This was the first vector monitoring programme in Austria. Consequently, at the time of the BTV-8 outbreak in Europe in 2006, only rudimentary knowledge about the vectors was available (Anderle and others 2008). In order to obtain information on the abundance, the geographical distribution (particularly of Culicoides obsoletus as the main vector for transmission of BTV-8) and the vector-free period, a total number of 54 trap sites were selected in Austria (Fig 1). Trap sites were chosen by the application of 40×40 km2 grids, within which one farm with at least 10 cattle was allocated. The responsible institutions were the Federal Ministry of Health (Bundesministerium für Gesundheit (BMG)), the International Research Institute of Entomology of the Natural History Museum Vienna (NHM) and the Austrian Agency for Health and Food Safety (Agentur für Gesundheit und Ernährungssicherheit (AGES)). After the initiation of the planning phase in October 2006, the monitoring began in June 2007 and continued until June 2010. Midges were collected weekly on Mondays from dusk till dawn with black-light traps from the Onderstepoort Veterinary Institute (Sehnal and others 2008). The official veterinarians of each Austrian district were instructed to operate the traps and to send the collected midges to the NHM for morphological determination and counting. Results of the Austrian monitoring programme were summarised in the project reports (Loitsch and others 2009, 2010).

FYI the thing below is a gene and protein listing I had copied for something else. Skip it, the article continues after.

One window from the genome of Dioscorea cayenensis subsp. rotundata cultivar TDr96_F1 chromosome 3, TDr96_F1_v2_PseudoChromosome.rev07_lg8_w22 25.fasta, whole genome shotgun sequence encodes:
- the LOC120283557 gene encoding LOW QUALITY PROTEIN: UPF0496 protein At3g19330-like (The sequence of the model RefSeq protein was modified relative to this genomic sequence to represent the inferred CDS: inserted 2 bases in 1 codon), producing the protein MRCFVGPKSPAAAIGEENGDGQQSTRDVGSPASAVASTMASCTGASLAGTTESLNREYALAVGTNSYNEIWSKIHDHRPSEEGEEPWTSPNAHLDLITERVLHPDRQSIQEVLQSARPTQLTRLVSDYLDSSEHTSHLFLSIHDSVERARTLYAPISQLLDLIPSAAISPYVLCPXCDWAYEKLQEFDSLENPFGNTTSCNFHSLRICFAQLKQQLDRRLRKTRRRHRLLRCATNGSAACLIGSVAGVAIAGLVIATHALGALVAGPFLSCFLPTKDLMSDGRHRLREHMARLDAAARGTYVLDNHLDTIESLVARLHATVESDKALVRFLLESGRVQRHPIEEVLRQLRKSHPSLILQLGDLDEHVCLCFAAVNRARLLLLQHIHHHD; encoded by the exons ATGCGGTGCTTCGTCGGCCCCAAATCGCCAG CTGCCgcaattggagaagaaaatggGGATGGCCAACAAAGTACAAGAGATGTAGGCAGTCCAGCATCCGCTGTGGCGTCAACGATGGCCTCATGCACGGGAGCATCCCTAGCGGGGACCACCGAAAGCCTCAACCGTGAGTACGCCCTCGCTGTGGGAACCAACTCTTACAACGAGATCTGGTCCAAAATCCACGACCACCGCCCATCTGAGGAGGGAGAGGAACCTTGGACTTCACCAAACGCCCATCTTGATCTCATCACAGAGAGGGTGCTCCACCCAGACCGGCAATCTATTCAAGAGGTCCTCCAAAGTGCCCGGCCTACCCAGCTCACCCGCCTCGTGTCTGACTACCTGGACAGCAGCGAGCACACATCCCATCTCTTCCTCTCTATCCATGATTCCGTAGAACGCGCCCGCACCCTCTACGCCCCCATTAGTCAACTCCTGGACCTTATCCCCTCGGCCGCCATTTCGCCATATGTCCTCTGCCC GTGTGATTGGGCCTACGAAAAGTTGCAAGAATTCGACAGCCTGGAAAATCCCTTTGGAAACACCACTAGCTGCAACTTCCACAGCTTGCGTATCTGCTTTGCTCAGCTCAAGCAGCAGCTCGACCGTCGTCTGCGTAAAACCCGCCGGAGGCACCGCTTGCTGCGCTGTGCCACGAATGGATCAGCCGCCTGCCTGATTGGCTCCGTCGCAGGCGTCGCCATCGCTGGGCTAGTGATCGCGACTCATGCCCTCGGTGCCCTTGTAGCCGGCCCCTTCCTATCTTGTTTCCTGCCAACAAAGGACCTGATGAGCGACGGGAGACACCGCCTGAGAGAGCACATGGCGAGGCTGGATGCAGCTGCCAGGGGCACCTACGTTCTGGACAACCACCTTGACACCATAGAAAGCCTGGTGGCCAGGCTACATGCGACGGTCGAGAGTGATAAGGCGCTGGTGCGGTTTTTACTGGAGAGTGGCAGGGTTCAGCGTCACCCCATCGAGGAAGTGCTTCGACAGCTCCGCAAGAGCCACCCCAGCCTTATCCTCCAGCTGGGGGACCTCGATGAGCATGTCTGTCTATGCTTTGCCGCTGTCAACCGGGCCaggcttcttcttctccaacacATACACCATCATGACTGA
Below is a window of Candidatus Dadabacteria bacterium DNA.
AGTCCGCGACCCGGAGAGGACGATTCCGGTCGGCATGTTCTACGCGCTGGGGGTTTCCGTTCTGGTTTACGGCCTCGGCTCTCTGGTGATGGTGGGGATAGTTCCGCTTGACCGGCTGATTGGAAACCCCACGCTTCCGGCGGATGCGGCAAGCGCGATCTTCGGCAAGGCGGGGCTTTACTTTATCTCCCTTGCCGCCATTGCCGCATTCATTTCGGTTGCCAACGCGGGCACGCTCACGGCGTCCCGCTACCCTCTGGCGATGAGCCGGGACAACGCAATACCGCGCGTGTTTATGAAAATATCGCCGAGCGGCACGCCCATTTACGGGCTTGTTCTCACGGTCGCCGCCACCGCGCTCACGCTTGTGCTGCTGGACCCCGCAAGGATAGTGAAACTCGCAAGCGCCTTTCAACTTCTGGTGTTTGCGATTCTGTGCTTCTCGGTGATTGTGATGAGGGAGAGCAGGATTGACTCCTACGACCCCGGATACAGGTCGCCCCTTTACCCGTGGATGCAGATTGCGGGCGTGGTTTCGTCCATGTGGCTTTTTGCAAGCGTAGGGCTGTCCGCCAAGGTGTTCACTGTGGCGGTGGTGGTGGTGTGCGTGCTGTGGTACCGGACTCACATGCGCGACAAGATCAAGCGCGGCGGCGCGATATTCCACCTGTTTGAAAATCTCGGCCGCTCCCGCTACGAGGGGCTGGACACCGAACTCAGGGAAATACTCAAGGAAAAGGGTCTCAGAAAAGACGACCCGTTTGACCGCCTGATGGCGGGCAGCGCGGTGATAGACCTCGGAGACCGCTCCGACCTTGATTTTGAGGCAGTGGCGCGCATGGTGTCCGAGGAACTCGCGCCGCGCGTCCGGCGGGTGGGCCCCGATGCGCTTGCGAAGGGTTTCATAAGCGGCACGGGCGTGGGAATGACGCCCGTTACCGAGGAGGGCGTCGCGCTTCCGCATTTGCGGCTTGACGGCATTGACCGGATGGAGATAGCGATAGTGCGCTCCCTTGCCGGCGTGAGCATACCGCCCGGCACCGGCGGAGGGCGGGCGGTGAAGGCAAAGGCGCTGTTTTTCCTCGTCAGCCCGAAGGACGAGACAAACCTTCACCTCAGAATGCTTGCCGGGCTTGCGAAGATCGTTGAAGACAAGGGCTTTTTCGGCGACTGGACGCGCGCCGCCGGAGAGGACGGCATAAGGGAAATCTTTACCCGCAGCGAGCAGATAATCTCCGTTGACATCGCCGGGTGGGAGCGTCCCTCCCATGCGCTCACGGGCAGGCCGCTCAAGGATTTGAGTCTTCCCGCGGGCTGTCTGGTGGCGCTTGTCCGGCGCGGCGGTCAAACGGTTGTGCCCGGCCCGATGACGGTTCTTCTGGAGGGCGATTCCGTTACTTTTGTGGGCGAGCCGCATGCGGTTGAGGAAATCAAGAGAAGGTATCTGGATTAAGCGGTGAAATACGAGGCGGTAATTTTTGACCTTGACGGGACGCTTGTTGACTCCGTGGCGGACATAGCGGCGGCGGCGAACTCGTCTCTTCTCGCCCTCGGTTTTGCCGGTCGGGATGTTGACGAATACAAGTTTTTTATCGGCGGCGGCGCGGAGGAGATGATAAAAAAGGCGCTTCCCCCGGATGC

In Switzerland, the vector monitoring programme was run by the Swiss Veterinary Office (Bundesamt für Lebensmittelsicherheit und Veterinärwesen (BLV)) and the Institute of Parasitology at the University of Zurich (IPZ). In contrast to Austria, the light traps in Switzerland were operated by farmers who sent the samples to the IPZ for morphological determination every second week. Midges were collected once a week using the same trap type as in Austria from a total of 19 traps from October to May (34 weeks) each year. This is the most significant difference between the two monitoring programmes. Since species composition and distribution were already known in Switzerland, the Swiss veterinary authorities were exclusively interested in determining and documenting the vector-free period. Sampling only during the cold months reduces the workload due to the shorter sampling period and lower numbers of trapped midges. The determination of the vector-free period enables trade of livestock out of a restricted zone because both countries have been affected by BTV-8. Results of the vector monitoring programme in Switzerland were published by Zaugg and others (2008), BVET (2009) and Schorer and Schwermer (2012). Each year a trainee uninstalled seven traps after the catching period and reinstalled the traps at the beginning of the next catching period in Switzerland. These and other differences between the two monitoring systems in Austria and Switzerland are summarised in Table 1. It should also be noted that both Austria and Switzerland operated one additional light trap in the neighbouring country of Liechtenstein.
In a first step, the major cost factors were determined by analysing the activities needed to establish and run a vector monitoring programme (see online supplements). These comprised costs for planning CP, implementation CI, analysis CA, documentation CD and finalisation CF . Generally, this study differentiated the major costs into labour, material and other costs. Cost calculations for the five monitoring stages are summarised in Table 2 and explained in more detail in the following.